Bears habituating to municipal living

Living in the Shuswap, one must be ready to bear the odd bear encounter.

Living in the Shuswap, one must be ready to bear the odd bear encounter.

This goes for urban neighbourhoods in Salmon Arm and Sicamous, as much as for the region’s more rural communities.

Since April 1, the regional conservation office has received 62 bear complaints from the Salmon Arm area, and 28 complaints of black bears in Sicamous.

One of the Salmon Arm calls involved a residence neighbouring a municipal green belt/trail system. Conservation officer Brent Smith said that in early July, a brown-coloured black bear had killed a fawn in the complainant’s yard and dragged the body into the forested area. Smith said the complainant was used to seeing bears, but thought this behaviour unusual.

“It’s not unusual,” says Smith. “Bears are major predators on deer fawns for about a month, a month-and-a-half after they’re born. And then deer can run pretty good. And then the bears get distracted by other food items – the berries are ripening and cherries.”

The Shuswap is known to have a healthy bear population. Smith says the Sunnybrae-Canoe Point Road has been the most active area around Salmon Arm. But there have also been issues in Sicamous with bears roaming in residential areas.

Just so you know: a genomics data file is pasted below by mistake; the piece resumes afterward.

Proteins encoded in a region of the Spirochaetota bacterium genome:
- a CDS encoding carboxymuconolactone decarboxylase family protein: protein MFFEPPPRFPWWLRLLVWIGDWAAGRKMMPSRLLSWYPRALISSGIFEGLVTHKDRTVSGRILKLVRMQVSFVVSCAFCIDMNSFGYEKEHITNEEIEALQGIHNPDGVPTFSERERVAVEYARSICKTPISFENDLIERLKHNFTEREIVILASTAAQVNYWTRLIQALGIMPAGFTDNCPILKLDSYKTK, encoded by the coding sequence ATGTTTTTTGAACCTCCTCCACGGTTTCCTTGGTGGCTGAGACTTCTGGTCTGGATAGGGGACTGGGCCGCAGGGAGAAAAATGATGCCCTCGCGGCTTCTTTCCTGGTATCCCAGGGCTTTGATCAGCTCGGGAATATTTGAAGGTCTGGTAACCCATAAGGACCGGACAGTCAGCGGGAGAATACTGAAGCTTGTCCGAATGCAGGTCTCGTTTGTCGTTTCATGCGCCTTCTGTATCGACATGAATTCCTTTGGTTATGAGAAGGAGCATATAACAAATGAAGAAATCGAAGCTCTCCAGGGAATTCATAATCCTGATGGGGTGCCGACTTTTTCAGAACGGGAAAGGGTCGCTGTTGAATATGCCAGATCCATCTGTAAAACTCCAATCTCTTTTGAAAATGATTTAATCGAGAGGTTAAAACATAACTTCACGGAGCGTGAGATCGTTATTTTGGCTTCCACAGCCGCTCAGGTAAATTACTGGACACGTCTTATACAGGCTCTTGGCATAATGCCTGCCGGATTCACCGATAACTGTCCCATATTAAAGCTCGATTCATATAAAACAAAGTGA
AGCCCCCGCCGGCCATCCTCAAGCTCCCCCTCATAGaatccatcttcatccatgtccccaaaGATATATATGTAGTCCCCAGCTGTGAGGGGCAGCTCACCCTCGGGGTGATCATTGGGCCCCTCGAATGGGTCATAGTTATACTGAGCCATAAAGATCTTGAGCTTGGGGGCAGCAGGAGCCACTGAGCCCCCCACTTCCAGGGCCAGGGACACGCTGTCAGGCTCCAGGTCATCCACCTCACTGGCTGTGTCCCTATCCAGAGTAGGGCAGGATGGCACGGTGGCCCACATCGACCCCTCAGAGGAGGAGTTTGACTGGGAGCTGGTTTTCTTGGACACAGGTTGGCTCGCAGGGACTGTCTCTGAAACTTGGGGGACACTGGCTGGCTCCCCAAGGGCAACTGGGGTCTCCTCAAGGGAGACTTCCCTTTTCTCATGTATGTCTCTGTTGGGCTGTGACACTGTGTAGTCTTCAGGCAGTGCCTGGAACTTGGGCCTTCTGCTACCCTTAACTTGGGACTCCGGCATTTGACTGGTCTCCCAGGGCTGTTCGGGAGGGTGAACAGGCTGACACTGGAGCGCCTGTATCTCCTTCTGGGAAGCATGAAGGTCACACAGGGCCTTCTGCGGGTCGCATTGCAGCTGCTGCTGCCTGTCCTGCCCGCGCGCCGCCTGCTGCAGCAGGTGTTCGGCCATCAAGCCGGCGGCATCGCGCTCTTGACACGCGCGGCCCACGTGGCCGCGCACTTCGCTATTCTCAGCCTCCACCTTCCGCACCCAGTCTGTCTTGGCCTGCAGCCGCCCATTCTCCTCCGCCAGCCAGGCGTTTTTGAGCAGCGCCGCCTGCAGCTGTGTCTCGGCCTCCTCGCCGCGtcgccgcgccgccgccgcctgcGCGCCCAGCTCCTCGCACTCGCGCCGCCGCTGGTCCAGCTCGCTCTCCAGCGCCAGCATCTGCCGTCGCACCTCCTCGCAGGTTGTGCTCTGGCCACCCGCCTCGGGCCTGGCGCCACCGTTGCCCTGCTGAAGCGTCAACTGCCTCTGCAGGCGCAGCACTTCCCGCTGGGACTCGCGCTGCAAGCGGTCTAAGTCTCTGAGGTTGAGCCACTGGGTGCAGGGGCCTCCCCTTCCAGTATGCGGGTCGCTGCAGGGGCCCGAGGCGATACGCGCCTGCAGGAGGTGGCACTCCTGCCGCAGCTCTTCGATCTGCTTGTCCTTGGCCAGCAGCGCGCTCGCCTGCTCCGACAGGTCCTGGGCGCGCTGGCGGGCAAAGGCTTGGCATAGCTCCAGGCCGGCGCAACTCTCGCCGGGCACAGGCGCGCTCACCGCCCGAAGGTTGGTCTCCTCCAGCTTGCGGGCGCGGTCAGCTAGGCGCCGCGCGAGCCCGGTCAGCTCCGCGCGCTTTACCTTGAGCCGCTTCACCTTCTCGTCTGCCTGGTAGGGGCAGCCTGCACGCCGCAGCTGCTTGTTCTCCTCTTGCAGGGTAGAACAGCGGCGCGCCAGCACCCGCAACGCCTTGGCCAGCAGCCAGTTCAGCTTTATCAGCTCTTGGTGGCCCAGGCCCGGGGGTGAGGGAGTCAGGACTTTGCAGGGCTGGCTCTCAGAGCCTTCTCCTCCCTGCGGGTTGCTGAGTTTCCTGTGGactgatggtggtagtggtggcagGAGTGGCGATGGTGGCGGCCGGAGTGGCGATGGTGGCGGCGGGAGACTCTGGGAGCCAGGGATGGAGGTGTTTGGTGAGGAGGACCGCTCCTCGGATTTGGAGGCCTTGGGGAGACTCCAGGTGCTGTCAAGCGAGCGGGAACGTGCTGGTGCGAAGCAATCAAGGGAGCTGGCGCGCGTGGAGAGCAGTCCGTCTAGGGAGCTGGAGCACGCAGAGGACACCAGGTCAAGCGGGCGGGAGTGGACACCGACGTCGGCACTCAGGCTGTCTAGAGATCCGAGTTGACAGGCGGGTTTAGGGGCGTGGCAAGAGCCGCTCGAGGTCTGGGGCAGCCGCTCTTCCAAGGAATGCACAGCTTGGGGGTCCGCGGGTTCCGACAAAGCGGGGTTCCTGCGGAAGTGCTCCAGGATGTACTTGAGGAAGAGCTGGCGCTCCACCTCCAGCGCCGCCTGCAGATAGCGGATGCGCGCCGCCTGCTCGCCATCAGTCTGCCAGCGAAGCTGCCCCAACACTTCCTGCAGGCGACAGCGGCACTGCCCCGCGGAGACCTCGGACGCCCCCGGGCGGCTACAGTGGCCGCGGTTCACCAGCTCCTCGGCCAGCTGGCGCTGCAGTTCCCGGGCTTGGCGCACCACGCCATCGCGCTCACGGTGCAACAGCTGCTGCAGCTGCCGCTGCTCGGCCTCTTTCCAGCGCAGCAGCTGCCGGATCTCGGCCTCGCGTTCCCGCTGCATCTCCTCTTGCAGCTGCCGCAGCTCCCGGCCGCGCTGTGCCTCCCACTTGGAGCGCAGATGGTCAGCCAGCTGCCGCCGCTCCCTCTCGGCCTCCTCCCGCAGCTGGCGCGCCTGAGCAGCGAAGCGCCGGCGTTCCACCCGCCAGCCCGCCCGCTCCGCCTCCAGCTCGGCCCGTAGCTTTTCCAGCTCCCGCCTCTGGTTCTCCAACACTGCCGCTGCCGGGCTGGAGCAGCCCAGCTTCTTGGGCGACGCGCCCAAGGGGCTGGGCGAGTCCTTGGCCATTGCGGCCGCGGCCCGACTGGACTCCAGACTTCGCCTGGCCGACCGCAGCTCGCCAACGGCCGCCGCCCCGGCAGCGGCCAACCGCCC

Smith says two had to be dispatched this year, one by his office and the other by the RCMP. He says the majority of complaints, however, have been sightings.

With tree fruit/apple season coming on, Smith expects there will be another rash of bear complaints, noting he’s convinced there are a number of bears that have simply taken up residence in the municipal areas, especially Salmon Arm, where there is plenty of greenbelts to provide ample cover, as well as plenty of food and water. Other bears, he suggests, come down from the higher elevations – especially when there’s a need for food.

“A lot of it depends on what the berry crop is like,” he says. “Issues with bears tend to be more pronounced in drought years because there’s a lack of natural foods up in the high country… If that’s a good crop, we’ll have minimum bear issues.”

Smith says there’s always going to be some conflict between humans and bears, “that’s just the way things are.” But he and the province’s BearAware program recommend taking precautions to limit conflict, such as removing attractants like fallen fruit, piled grass clippings and bird feeders, using bear-proof waste bins and following recommended composting guidelines, which can be found at http://www.bearaware.bc.ca.

 

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